A Silver Lining When Markets Are Falling

The slow down of the nation's economy does have at least one silver lining for anyone trying to get a mortgage or refinance an existing one.  The average interest rate for a 30-year fixed loan is now 4.43 percent according to HSH.com, a website that tracks mortgage lending across the country.

That’s approaching the record low of 4.32 percent that was hit in October of last year. 

Keith Gumbinger, vice president at HSH.com, said he expected rates to continue to decline even further after the Federal Reserve announced on Tuesday it would keep interest rates low through 2013.

But the drop in rates may be favoring people who already own a home and are looking to refinance rather than those who want to buy.

“Factors which make it a good time to buy a home — like interest rates, like prices, like inventory, like the availability of a lot of choices for homes — are outweighed by a really weak job market, really difficult levels of consumer confidence and sentiment right now,” Gumbinger said. “Falling home prices are a strong deterrent to buyers wanting to jump into this market. I mean no one wants to buy a home and then find it lost $10,000 of value in the next couple of weeks.”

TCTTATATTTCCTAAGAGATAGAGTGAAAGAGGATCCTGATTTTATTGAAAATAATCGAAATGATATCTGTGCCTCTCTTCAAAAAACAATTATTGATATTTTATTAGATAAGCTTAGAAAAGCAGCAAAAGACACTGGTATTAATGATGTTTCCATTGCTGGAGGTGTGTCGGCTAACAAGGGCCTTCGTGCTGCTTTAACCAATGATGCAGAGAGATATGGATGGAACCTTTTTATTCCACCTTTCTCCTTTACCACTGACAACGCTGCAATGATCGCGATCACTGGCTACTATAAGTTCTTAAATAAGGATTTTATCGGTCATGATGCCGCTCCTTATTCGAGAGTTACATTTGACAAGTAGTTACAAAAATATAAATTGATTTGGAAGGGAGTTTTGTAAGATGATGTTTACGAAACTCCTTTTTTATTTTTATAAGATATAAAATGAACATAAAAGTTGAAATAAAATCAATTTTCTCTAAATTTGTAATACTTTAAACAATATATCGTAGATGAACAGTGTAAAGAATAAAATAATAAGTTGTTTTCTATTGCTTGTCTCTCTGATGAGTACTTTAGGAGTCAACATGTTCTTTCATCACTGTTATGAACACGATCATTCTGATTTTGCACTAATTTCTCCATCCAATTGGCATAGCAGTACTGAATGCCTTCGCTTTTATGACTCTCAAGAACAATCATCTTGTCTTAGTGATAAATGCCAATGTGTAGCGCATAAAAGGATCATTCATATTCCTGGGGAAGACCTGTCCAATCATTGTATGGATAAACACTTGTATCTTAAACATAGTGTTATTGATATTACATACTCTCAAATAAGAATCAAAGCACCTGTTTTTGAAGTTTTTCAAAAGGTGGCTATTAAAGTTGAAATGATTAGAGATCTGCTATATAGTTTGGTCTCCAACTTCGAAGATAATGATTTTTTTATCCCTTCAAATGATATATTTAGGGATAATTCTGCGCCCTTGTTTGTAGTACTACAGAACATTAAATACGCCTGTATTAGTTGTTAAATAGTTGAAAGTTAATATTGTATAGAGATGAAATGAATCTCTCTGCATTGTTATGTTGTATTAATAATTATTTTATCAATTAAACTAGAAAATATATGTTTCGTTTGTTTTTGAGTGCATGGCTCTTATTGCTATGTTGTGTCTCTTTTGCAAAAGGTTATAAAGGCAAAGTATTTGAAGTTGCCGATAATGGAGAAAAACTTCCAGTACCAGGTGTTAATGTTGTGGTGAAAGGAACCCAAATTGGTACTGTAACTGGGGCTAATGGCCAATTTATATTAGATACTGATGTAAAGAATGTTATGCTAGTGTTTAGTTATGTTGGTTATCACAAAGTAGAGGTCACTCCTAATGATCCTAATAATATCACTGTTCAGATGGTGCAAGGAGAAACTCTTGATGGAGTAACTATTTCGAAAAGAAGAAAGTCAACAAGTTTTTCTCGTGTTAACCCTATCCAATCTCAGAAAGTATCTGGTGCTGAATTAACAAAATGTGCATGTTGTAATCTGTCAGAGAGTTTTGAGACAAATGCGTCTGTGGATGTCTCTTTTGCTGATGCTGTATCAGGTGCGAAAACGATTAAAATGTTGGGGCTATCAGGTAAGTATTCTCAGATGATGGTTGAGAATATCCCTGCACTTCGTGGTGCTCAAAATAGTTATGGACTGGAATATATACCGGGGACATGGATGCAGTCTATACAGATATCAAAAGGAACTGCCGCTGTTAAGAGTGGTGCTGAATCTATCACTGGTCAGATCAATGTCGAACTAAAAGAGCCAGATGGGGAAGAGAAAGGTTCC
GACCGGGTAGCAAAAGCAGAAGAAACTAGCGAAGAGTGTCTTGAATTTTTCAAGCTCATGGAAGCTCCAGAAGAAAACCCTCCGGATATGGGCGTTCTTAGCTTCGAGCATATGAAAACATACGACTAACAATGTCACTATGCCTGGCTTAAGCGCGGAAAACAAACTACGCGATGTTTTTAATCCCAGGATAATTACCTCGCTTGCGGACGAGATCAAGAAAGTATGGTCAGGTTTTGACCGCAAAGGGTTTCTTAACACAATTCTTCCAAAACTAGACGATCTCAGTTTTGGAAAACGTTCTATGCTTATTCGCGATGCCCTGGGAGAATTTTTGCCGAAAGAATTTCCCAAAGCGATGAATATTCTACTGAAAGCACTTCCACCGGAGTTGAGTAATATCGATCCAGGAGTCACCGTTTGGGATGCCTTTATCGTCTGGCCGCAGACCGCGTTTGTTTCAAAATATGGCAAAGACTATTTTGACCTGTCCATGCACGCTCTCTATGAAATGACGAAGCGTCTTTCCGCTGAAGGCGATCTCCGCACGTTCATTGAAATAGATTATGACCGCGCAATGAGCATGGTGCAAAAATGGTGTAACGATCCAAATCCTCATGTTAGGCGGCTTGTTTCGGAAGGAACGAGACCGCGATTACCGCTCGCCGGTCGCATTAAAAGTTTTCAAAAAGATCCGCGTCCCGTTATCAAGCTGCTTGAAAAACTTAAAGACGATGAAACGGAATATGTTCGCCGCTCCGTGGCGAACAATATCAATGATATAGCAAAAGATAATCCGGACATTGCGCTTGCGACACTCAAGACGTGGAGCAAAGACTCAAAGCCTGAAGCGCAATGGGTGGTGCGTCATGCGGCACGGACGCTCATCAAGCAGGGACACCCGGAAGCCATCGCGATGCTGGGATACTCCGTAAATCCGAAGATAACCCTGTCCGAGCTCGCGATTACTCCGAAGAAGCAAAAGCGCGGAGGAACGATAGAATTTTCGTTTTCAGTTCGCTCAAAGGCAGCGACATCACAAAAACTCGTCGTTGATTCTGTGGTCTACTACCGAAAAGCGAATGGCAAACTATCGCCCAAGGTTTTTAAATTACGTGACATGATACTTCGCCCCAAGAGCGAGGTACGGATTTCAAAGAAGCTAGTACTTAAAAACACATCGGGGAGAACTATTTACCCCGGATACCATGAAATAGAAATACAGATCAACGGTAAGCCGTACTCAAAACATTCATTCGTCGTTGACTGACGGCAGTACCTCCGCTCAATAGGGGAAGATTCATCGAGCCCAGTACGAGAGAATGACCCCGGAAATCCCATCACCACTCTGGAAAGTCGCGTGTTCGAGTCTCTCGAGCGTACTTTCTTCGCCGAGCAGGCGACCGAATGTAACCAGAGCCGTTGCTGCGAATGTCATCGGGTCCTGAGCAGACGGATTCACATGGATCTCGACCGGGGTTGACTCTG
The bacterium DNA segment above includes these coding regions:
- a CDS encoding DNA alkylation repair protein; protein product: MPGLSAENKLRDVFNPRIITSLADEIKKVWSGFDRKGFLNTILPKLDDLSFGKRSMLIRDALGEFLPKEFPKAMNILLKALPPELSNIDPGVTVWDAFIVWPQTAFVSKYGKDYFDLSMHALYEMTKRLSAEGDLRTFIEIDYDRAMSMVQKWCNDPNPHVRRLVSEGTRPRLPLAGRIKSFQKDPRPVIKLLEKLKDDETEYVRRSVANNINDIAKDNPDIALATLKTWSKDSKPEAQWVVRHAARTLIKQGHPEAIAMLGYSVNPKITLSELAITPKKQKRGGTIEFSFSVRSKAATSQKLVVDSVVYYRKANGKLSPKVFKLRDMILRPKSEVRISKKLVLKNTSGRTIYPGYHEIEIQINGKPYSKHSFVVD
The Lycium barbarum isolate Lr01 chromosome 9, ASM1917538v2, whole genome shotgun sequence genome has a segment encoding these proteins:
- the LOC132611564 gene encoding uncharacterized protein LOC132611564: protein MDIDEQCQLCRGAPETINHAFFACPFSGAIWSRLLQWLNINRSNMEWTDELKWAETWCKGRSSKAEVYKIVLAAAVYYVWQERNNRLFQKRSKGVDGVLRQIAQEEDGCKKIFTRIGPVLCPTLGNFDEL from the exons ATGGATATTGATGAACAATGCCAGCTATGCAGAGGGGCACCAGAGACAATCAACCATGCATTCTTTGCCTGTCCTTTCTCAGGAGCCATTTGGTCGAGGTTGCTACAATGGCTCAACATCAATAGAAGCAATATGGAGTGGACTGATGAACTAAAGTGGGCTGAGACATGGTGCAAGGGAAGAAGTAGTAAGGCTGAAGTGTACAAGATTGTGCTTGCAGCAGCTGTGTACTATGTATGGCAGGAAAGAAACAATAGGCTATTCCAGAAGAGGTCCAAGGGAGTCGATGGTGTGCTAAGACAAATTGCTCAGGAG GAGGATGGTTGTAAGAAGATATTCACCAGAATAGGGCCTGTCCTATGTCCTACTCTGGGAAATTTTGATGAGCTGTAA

That may explain the surge in refinancing applications last week.  The Mortgage Bankers Association said total applications for mortgages surged by 22 percent last week.  Overall, however, requests for refinancing made up three-quarters of the total.

Getting approved for a loan, however, remains the challenge.  In fact, the announcement by the Federal Reserve could leave some banks choosing to fund fewer long-term loans like mortgages.  The banks fear that when rates eventually do rise in the years ahead, they could be left holding loans that bring in less money because the interest rates on those loans are equal to or even less than the interest rate paid on savings accounts, for example.

"When you get down and you are playing in these lower rates environments banks are very very careful on putting loans on at that level," said Paul Miller, a banking analyst with investment banking firm FBR.  "They just don’t want to do it, so therefore they just walk away from the market."